Practice for moving into flow

This practice is adapted from the work of Wendy Palmer.

It is a way of re-centering the body and coming back into a place of flow.

 

Into flow

 

Sit comfortably and gently close your eyes

Notice your breath

 

As you inhale imagine your breath is a spiral column connecting to the lightness of the heavens

As you exhale imagine your breath is a spiral column rooting you into the ground

Inhale to the heavens

Exhale to the ground

Inhale to the heavens

Exhale to the ground

 

Notice the energy field around your body

  • is it even front and back? even it out
  • is it even on either side? even it out
  • is it even top and bottom even it out

Place your hand on your belly, imagine your hips are your favourite mountain

Place your hand on your heart, imagine your heart is your favourite ocean

Place your attention on your mind, imagine your mind is the wide blue of the sky

 

Consciously relax your shoulders and jaw

Find one quality that you would like a little more of to take back

Ask your body “what would it be like if there was just a little more……” (ease, confidence, stillness…..)

 

Coaching and art

I am frequently asked to describe what coaching is. It can be summed up by a line from Leonard Cohen’s well known song, Dance me to the End of Love: “Show me slowly what I only know the limits of.” The lyrics of the song were published together with a selection of paintings by Henri Matisse and the page inserted in this post remind me of the often circuitous and iterative way that coaching brings about its results. Through practice, through the mind and also working with body, coaching brings us into a way of being that seemed impossible before.

Coaching takes a heuristic approach. It is discovery through experimentation. In this way it can be like an artistic process, creating space for the linear and objective-orientated as well as the creative and flowing. Writes Diane Lennard in Coaching Models: A Cultural Perspective (2010): “I believe there is a strong relationship between the arts and the cognitive process of inquiry. The artistic process of experimenting with word images, sound, and movement is a form of heuristic inquiry. It involves exploring new combinations of these elements, investigating how they interact with one another, what responses they evoke or don’t evoke in others. Discovery, trial and error, observation, and evaluation are essential throughout.”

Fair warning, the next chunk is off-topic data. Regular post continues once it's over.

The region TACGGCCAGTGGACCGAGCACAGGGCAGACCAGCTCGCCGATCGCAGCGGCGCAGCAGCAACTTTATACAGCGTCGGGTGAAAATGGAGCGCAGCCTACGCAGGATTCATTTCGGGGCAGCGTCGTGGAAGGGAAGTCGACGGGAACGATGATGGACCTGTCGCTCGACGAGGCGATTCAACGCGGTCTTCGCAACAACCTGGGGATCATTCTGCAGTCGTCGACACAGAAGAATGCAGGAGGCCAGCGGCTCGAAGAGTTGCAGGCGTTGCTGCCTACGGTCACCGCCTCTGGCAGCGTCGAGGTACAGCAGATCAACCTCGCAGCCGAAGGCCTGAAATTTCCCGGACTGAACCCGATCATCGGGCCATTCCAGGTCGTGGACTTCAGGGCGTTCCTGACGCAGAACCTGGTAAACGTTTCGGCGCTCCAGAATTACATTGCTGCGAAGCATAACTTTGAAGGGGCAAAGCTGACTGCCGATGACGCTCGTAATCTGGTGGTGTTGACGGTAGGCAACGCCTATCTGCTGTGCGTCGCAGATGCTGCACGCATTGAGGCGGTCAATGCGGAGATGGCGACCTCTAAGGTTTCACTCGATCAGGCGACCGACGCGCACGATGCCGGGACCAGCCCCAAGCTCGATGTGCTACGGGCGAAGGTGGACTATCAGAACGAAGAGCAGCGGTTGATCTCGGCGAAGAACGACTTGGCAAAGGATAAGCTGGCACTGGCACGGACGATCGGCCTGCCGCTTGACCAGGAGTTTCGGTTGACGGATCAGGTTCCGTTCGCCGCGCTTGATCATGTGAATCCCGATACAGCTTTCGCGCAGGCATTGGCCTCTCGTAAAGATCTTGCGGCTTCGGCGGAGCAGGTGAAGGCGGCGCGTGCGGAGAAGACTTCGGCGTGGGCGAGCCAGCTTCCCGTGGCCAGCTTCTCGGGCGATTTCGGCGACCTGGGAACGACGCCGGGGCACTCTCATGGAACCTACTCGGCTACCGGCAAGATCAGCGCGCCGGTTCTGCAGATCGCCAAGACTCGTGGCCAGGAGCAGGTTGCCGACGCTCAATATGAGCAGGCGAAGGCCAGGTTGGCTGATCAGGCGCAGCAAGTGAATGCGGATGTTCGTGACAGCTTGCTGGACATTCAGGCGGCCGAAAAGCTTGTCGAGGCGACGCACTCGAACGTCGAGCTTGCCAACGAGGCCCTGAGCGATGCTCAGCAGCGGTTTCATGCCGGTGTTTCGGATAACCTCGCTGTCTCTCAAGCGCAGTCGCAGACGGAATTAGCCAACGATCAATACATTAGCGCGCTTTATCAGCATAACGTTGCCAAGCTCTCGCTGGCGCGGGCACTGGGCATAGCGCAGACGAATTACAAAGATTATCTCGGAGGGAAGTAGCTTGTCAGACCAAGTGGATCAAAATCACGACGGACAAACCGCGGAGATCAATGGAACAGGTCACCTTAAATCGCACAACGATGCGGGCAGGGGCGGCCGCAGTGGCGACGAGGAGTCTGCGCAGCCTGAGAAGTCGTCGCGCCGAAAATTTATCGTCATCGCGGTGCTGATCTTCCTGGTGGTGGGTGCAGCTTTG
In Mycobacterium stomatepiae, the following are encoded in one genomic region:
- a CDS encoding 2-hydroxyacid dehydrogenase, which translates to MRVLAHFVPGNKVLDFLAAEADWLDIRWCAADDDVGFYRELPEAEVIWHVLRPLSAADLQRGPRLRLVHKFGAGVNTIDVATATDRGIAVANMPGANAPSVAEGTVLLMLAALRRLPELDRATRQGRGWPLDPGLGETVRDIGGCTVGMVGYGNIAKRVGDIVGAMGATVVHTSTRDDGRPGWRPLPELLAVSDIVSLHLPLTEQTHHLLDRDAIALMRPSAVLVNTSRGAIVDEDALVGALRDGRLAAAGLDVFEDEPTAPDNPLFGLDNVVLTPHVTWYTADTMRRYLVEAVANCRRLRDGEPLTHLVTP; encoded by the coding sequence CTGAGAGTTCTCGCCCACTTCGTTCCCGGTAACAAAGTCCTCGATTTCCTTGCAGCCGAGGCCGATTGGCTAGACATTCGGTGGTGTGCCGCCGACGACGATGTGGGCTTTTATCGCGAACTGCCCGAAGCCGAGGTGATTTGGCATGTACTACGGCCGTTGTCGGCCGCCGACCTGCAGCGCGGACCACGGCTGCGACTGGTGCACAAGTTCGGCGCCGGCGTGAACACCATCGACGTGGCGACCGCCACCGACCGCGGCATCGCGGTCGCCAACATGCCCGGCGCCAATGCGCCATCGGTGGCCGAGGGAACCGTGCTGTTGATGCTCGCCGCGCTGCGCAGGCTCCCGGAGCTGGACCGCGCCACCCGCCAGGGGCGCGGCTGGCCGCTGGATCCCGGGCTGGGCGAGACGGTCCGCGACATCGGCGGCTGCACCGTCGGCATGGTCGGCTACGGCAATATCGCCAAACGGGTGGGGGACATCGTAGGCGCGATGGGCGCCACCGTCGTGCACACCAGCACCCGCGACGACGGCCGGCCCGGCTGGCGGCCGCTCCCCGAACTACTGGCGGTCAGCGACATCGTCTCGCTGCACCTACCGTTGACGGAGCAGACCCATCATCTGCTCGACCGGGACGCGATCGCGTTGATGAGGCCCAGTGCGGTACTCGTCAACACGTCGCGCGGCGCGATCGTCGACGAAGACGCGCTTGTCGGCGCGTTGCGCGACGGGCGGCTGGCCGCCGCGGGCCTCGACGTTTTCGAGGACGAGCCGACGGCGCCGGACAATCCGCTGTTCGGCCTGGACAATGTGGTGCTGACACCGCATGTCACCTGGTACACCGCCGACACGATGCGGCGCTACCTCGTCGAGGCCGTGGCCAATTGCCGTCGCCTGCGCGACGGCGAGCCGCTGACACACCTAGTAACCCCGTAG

Death and dying

How do you view your own death? I was impressed by this delivery on the subject of death by Steven Jenkinson, ceremonialist and author of the book “Die Wise” (2015). He talks about how as a culture there is death phobia and that there is poor grief literacy. “That people’s right to die badly is routinely defended.” It touched on something that has long made me uneasy: this relentless quest to “not die,” to prolong life no matter how poor the quality of that life is, a denying of dying. Jenkinson invites his audience into a different relationship with dying. He talks of “dying well” as a responsibility to our ancestors and our heirs.

I shall be open now to making death my trusty companion, a daily reminder of my mortality, so that perhaps I might seize the day more fully. Embracing mortality is well supported by the spiritual traditions and some measure spiritual development by how welcome death is to the individual. In the “Book of Joy,” the Dalai Lama describes how he practices a meditation five times a day that takes him through death and rebirth and reminds the reader how “it is the nature of all things that come into existence to have an end.”

And of course, symbolically, without death, there cannot be something new. In “The Mythic Tarot” written by Juliet Sharman-Burke and Liz Green with cards illustrated by Tricia Newell, Death is a black figure in a cloak, a symbol of the experience of mourning and the necessity to prepare for a new cycle. “… Death, represents that in-between state where we are brought face to face with the complete irrevocability of our loss, before the sense of new growth has begun.” In the image, the figure of Death receives gifts from tiny people, these are the seeds that will grow in the new dawn on the horizon, on the other side of the river.

Educated by Tara Westover

This quotation sums up the book for me. It is about the choice and the cost of following our own truth:

“I will offer, one final time, to give you a blessing,” he said. The blessing was a mercy. He was offering me the same terms of surrender he had offered my sister. I imagine what a relief it must have been for her, to realize she could trade her reality – the one she shared with me – for his. How grateful she must have felt to pay such a modest price. I could not judge her for her choice, but in that moment I knew I could not choose it for myself. Everything I had worked for, all my years of study had been to purchase for myself this one privilege: to see and experience more truths than those given to me by my father, and to use those truths to construct my own mind. I had come believe that the ability to evaluate many ideas, many histories, many points of view, was at the heart of what it means to self–create. If I yielded now, I would lose more than an argument. I would lose custody of my own mind. This was the price I was being asked to pay, I understood that now. What my father wanted to cast from me wasn’t a demon: it was me.” From Educated by Tara Westover, 2018